We Are Not All in This Together: COVID-19 and African American Communities
Opinion by Dr. Tonya Roberson
A novel phrase has emerged from the novel coronavirus pandemic. “We are all in this together,” but in all actuality are we all “really” in this together? Working as a Community Psychologist and studying the impact of disease and inconsistencies, I have always seen a pattern in health care inequities that exists in the U.S. between African Americans and White Americans that is substantial, and with the overlay of the coronavirus and the magnitude of the spread of this virus the inequities have increased.
African American communities, structurally, are now the hub for the spread of the virus because of the lack of good policies in place, needed community resources, existing food deserts, lack of access to health care and the underlying chronic health issues that exist among that population. So, I am not surprised and feel that no one should really be shocked at the fact that African Americans are dying at a higher rate than everyone else from COVID-19. This disparity fact is not new and only shocking to those who’ve historically turned a blind eye to the dilemma of communities of color in this country.
Dr. Martin Luther King Jr., in a speech to the Medical Committee for Human Rights in 1966 spoke to this same form of inequality, and injustice in health care and stated that it is the most shocking and inhumane. Don Lemon recently hosted an interview with Senator Kamala Harris about the COVID-19 disparities a few weeks ago. In this interview, Harris echoed that the virus is likely to hurt people of color more due to health disparities and pre-existing conditions.
Furthermore, Chicago’s Mayor Lori Lightfoot recently added local urgency, stating 72 percent of residents dying of COVID in Chicago are African American, a fact that underscores how the gross disproportions that existed with African Americans before COVID-19 now , with the overlay of this virus, contributes to the extreme rates of deaths.
University Park is located in Will County and officials there are closely monitoring the outbreaks of the novel coronavirus. University Park Village is taking every precautionary measure to ensure that the health, safety and welfare of the residents,especially seniors, are protected.
Will County Health Department (WCHD) is working with local healthcare community partners, as well as state and federal agencies. According to the Illinois Department of Public Health, as of April 20, there had been: 1,692 confirmed cases, 102 deaths in Will County. Research shows that 16 of the 25 hardest hit towns have primarily African Americans residents: Matteson, Olympia Fields and Richton Park are in the top ten, with Glenwood, Country Club Hills, and Hazel Crest close behind. Keep in mind that these are all communities where a fair number of residents are struggling economically.
I am the health ministry leader at New Beginnings Church of Chicago that is coupled with Project HOOD (Helping Others to Obtain Destiny) a community organization that is housed in an old Walgreen’s building on the Southside of Chicago in one of the zip codes that the Chicago coronavirus map has marked to be one of the greatest concentration areas. At Project HOOD we are have attempting to mitigate the impact of COVID-19 by passing out food and face masks to community members, answering questions and concerns about access to testing, and addressing concerns about this pandemic. Our team along with other community partners are working with Governor J.B. Pritzker and his staff to transform this location into a COVID-19 testing site using the drive through for coronavirus testing. I am focused on expanding public health efforts by developing culturally tailored health education and COVID-19 prevention messaging and other strategies to flatten the curve and save lives in the African American communities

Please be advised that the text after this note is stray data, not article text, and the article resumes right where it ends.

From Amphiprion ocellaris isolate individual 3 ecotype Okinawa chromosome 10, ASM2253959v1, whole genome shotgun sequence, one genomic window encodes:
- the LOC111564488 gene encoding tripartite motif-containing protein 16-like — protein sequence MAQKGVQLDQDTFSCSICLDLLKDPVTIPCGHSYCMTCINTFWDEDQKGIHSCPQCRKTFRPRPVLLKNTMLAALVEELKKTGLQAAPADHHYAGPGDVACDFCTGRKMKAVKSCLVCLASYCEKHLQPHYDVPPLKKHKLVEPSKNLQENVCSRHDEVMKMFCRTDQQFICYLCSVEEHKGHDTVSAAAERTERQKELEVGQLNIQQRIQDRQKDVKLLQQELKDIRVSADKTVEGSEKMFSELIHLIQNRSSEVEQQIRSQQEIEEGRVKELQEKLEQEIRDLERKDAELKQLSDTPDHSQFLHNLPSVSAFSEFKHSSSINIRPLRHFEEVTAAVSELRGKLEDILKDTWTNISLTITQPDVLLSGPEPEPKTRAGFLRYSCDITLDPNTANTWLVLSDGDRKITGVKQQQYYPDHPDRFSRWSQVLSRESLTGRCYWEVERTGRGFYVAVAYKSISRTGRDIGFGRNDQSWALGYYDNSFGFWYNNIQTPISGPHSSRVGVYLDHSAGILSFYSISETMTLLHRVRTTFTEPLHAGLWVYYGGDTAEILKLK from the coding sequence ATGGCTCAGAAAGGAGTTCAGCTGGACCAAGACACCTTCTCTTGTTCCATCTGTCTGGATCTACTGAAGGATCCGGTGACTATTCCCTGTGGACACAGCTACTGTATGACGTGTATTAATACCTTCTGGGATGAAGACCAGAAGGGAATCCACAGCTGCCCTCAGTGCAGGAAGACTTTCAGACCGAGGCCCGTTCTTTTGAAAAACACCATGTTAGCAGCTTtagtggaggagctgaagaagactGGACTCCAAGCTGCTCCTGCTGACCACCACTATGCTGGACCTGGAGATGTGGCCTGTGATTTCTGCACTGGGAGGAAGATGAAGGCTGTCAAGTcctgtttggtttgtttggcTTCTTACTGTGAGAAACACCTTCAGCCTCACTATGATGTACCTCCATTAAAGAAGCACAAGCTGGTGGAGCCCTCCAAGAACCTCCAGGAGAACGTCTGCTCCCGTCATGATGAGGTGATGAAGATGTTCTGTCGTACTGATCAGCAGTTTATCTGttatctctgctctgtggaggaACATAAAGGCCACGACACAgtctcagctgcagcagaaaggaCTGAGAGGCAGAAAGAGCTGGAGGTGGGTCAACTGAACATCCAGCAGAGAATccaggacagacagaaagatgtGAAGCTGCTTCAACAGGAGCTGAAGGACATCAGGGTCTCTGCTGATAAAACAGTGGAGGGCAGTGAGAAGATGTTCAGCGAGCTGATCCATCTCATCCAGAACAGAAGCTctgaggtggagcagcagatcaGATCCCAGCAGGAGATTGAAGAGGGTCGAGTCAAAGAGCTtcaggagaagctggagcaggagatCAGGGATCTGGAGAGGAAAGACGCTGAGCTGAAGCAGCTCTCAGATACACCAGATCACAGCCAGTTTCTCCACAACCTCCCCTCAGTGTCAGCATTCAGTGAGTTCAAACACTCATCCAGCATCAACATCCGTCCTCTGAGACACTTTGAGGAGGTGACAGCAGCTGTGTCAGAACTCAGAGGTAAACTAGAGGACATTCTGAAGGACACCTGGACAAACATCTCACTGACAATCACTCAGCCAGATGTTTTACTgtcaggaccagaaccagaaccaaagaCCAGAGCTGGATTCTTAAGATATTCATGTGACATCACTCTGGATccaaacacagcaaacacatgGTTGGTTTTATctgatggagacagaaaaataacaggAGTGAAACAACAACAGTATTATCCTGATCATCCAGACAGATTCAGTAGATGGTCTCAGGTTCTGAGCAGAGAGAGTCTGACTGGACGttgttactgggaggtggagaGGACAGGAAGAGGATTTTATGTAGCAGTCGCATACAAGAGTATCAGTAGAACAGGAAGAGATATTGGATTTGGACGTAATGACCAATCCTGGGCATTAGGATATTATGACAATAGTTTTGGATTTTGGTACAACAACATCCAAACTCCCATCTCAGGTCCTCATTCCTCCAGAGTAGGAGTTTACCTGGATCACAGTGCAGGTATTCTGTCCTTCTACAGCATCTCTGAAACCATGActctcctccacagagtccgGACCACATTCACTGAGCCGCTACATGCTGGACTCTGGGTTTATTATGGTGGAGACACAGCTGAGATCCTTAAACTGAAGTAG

I propose to promote and expand my work in community engagement efforts to work with fellow Governor State University faculty, staff, students and community public figures in Southland and Chicago to expand the critical work in the areas of health education and prevention, testing, data, research, and funding to further address the needs of this impacted population.
This is not the first pandemic and will not be the last.
I plan to cultivate relationships with the Village of University Park and Governors State University to address this glaring pandemic of health care disparities that now exist in our state and country with African Americans in order for us to be proactive instead of reactive and be prepared to face the necessary barriers without the loss of so many lives.
Tonya S. Roberson is the Director of Community Engagement, Program Development and Academic Support at Governors State University in the College of Health and Human Services. She is a public health professional with a particular expertise in methods to address health disparities and inequities utilizing health promotion theories, and models to assess the holistic health of African Americans in the urban centers.